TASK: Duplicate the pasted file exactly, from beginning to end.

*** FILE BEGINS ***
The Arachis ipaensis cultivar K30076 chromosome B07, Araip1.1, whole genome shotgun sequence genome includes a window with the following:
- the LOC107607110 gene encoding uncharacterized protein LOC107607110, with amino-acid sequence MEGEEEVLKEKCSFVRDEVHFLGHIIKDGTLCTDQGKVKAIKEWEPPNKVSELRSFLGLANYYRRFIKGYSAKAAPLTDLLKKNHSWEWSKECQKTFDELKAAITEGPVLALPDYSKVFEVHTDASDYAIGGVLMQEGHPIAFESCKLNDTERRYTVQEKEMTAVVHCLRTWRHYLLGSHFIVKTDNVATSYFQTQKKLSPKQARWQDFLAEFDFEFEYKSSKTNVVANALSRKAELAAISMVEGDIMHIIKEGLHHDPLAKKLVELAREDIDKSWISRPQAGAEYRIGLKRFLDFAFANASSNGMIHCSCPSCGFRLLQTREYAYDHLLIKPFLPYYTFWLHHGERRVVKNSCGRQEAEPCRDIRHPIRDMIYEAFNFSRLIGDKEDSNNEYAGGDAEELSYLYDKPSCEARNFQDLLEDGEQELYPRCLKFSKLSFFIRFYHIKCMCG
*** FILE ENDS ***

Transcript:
The Arachis ipaensis cultivar K30076 chromosome B07, Araip1.1, whole genome shotgun sequence genome includes a window with the following:
- the LOC107607110 gene encoding uncharacterized protein LOC107607110, with amino-acid sequence MEGEEEVLKEKCSFVRDEVHFLGHIIKDGTLCTDQGKVKAIKEWEPPNKVSELRSFLGLANYYRRFIKGYSAKAAPLTDLLKKNHSWEWSKECQKTFDELKAAITEGPVLALPDYSKVFEVHTDASDYAIGGVLMQEGHPIAFESCKLNDTERRYTVQEKEMTAVVHCLRTWRHYLLGSHFIVKTDNVATSYFQTQKKLSPKQARWQDFLAEFDFEFEYKSSKTNVVANALSRKAELAAISMVEGDIMHIIKEGLHHDPLAKKLVELAREDIDKSWISRPQAGAEYRIGLKRFLDFAFANASSNGMIHCSCPSCGFRLLQTREYAYDHLLIKPFLPYYTFWLHHGERRVVKNSCGRQEAEPCRDIRHPIRDMIYEAFNFSRLIGDKEDSNNEYAGGDAEELSYLYDKPSCEARNFQDLLEDGEQELYPRCLKFSKLSFFIRFYHIKCMCG